As we now have isolated the effect of brand IP of game’s top grossing ranking we can estimate the effect of licensed brand IP and run what-if-simulations with different kind of brand scenarios. For that, we have used publicly available data of estimated daily revenues (in this analysis we have used data from www.thinkgaming.com). We can turn the probability of reaching certain top grossing ranking (not only the top 50, but also top 10, top 20, top 50 etc.) to daily revenues. Note that these are of course just estimates because the publicly available data is not always reflecting the truth. Despite this, we think the results are quite interesting when we tested a couple of what-if scenarios.
Scenario 1: Kim Kardashian vs. Britney Spears
Glu, developer of Kim Kardashian: Hollywood has announced a partnership deal with Britney Spears for a new mobile game that lets a player “interact with Britney and experience the glitz and glamor of the entertainment business.” What we wanted to test is the following: what if Glu would have made a deal with Britney (or other currently less known female celebrity) for their first “celebrity-based game” instead on having Kim, but otherwise had the same feature set. The result: the revenue would have been 50-60% lower. At first, this seems to be a huge drop. On the other hand, if you think about how skewed the revenue distribution in the higher end of the top grossing chart is, it is not as surprising (game in within top 10 rank can have multiple times higher daily revenue than a game within rank 20-30). Without as strong licensed IP as Kim Kardashian, the game wouldn’t have been be able to achieve (or the chances at least would have been clearly lower) top grossing position 10-20 as it now has. To summarize:
Scenario 2: The Walking dead vs. a general zombie game
The Walking Dead has been one of the most popular TV-series recently. The Walking Dead: Road to Survival was recently published by Scopely and it is based on The Walking Dead comic series. It is a strategy game where you can build your own base, form a team of survivors and fight against hordes of walkers and other survivors. The game also has a strong emphasis on story elements that are tightly integrated to the Walking Dead’s world and events (the comic book version though). After the launch, the game quickly reached a ranking within the top 20 grossing games and since then, remained between rankings 20 and 70 so it is clearly a successful game. The scenario we wanted to test: how successful the game would have been if we had stripped out The Walking Dead brand including the strong story elements that are tightly integrated to the licensed brand IP itself. The result: the revenue would have been 65-75% smaller. Without the brand effect, the game would have had a difficult time to reach top 100 grossing list and even more difficult to keep that position.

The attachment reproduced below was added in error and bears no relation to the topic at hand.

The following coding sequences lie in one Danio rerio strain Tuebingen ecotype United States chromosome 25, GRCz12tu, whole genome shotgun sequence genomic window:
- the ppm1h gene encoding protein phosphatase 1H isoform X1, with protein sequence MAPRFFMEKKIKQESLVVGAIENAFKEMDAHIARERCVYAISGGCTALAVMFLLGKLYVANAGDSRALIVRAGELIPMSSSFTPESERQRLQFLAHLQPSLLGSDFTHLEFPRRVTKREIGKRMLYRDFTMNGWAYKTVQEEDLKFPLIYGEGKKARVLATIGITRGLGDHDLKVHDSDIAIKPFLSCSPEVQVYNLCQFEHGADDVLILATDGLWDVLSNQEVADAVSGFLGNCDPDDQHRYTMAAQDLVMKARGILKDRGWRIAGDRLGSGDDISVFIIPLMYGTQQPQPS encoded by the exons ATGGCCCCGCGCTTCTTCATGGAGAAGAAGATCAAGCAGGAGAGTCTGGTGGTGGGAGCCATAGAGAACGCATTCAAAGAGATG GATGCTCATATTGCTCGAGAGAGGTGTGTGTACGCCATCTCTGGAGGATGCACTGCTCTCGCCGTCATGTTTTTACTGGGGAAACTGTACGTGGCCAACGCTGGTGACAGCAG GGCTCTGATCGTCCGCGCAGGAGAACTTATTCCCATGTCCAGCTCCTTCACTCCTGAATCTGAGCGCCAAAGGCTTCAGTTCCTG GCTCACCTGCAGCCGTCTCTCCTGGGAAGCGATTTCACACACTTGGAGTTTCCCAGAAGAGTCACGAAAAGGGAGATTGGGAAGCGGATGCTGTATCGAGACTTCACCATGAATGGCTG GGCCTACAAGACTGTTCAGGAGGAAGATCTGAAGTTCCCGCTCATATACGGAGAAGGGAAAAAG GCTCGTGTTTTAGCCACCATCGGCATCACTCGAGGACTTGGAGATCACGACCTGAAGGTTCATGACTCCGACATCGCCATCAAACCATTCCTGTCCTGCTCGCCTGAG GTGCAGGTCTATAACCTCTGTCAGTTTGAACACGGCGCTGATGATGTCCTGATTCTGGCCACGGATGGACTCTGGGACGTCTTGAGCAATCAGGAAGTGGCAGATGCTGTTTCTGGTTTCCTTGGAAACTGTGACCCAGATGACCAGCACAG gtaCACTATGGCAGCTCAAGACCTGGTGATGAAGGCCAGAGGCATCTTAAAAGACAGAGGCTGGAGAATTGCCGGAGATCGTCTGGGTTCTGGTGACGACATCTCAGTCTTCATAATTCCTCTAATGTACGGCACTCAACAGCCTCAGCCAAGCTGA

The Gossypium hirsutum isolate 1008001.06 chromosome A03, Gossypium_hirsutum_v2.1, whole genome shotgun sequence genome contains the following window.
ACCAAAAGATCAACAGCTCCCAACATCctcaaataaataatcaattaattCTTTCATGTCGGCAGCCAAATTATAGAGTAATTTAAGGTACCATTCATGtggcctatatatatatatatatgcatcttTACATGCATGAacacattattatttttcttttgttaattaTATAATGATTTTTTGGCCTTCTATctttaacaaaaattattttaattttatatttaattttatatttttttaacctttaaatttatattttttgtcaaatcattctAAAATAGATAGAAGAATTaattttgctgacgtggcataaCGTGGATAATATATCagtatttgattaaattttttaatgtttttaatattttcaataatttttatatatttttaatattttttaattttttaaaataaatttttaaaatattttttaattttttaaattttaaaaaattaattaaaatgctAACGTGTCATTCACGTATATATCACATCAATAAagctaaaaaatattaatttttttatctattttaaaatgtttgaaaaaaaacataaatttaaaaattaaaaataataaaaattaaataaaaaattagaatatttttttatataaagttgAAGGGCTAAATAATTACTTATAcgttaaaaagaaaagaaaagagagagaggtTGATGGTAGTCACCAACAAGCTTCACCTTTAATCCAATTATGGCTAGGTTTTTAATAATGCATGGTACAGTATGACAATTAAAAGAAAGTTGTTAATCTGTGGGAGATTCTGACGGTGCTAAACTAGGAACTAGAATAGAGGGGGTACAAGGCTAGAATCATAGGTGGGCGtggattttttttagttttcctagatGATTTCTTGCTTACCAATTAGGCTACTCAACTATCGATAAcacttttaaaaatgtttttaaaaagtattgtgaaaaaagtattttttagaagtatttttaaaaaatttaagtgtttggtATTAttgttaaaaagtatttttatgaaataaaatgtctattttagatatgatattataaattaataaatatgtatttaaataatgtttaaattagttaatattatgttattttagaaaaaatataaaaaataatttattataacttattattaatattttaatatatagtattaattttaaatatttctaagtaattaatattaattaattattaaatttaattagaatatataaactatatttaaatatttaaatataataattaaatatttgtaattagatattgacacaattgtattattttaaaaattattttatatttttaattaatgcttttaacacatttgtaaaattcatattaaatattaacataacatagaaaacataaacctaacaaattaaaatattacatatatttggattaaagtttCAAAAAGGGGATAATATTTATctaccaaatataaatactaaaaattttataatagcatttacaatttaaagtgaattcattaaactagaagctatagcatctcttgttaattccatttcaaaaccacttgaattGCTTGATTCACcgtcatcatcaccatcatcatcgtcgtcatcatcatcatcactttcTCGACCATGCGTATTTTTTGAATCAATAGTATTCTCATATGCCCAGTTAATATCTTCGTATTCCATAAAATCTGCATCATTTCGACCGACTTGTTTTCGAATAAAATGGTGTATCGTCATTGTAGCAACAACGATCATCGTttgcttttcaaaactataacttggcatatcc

Conclusions and key take outs
In both of the analyzed scenarios, a strong licensed IP helped games that would have been successful to turn them into really successful games that have had a huge impact on the revenue of both these companies. Naturally, we don’t know the price of these IP’s, but they have probably been very high ROI’s.. However, it is still good to remember that a well-known licensed brand IP itself is not enough alone – you also need to get the other features in the game right, implement well and have sufficient UA budget.
There are two major trends favoring the usage of strong licensed IP’s:
- competition is getting tighter and hence the importance of brands is getting even more important to differentiate your game from the mass
- the rock star phenomena: the distribution of revenue is highly skewed towards the highest positions at the top grossing rank and the phenomena is not showing any signs of weakening. If you want to get to the top, a licensed brand can help you to do this and turn ok success to a great success.
Key take outs:
- There is a big difference in the effect depending on the popularity of the brand. Even if the license costs more, the payoff can be clearly worth it. Google trends data can help you in spotting undervalued (or overvalued) license IP’s.
- The ROI of your investment on licensed IP depends also on the game type, the feature set your game has and how well these features are implemented. If you have a game with the wrong feature set, even a really strong licensed IP won’t get you to the top. The best return on your investment is in a situation where your game would be successful even without the licensed IP – in these cases the uplift in revenue due to the licensed IP can be huge.
- Don’t rely on pure gut feeling in the decisions that can change the future of your company and career: there are quantitative and reliable fact-based methods to estimate the effect of licensed IP on a given mobile game and run scenarios to support your decision. Of course, even the best methods are still estimates and not absolute facts, but they can be 99% more accurate than you now have.
Hopefully you found our findings interesting – we are going to monitor the effect of licensed brand IP’s also in the future so stay tuned. And if you have a case where we could help you to make better brand decisions – don’t hesitate to contact us!